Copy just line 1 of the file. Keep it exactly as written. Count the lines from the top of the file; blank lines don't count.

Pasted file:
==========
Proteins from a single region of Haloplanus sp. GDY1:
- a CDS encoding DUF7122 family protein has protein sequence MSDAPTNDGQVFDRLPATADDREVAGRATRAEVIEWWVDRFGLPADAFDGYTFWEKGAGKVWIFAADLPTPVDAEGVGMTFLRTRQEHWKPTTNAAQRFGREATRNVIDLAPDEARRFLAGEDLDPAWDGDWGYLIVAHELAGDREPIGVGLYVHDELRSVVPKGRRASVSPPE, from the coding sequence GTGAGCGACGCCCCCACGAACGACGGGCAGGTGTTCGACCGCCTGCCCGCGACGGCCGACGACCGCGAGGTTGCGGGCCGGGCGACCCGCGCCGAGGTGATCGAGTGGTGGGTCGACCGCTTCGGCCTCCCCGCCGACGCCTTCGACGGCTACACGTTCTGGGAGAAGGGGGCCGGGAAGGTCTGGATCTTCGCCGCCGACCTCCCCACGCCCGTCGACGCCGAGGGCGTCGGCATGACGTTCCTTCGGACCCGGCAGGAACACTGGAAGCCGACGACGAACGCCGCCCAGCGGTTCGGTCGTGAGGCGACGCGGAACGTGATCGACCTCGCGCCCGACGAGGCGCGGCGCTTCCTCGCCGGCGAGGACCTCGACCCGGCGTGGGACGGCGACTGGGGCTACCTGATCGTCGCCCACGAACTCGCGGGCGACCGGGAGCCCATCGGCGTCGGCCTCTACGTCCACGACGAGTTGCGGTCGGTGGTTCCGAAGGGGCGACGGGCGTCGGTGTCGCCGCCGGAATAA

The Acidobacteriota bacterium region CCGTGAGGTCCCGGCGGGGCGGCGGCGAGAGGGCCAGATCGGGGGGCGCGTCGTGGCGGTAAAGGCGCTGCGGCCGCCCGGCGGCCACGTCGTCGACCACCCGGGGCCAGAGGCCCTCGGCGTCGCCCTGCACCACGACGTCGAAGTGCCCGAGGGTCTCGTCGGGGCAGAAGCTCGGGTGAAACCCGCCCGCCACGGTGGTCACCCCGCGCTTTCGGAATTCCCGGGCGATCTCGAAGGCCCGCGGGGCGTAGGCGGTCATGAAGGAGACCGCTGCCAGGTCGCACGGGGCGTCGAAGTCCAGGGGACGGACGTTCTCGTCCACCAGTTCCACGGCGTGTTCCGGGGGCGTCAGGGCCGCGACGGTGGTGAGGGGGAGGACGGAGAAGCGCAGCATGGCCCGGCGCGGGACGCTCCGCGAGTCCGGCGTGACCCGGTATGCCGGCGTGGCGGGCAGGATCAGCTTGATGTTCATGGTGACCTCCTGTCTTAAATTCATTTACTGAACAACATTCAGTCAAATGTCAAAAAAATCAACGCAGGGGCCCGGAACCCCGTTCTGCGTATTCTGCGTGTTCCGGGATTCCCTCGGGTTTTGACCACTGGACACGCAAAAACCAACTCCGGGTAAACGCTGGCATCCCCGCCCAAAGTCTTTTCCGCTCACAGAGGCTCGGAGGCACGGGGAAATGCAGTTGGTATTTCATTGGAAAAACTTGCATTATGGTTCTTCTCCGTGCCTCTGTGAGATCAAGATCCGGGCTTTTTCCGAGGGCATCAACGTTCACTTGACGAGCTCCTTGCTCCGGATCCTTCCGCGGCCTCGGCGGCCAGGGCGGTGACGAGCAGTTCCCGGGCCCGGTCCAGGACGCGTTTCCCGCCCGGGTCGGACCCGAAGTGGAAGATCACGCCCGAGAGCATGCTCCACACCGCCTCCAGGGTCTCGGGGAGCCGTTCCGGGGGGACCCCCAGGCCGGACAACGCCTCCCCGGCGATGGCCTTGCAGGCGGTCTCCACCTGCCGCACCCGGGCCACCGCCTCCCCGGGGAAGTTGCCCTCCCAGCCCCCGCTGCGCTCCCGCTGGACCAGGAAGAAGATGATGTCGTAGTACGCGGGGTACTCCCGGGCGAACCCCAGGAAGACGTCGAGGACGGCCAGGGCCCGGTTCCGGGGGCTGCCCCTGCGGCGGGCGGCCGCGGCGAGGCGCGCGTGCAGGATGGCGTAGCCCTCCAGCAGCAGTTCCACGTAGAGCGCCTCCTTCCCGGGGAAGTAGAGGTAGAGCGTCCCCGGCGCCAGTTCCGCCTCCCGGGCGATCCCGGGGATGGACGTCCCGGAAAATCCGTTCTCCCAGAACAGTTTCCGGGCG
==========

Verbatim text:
Proteins from a single region of Haloplanus sp. GDY1: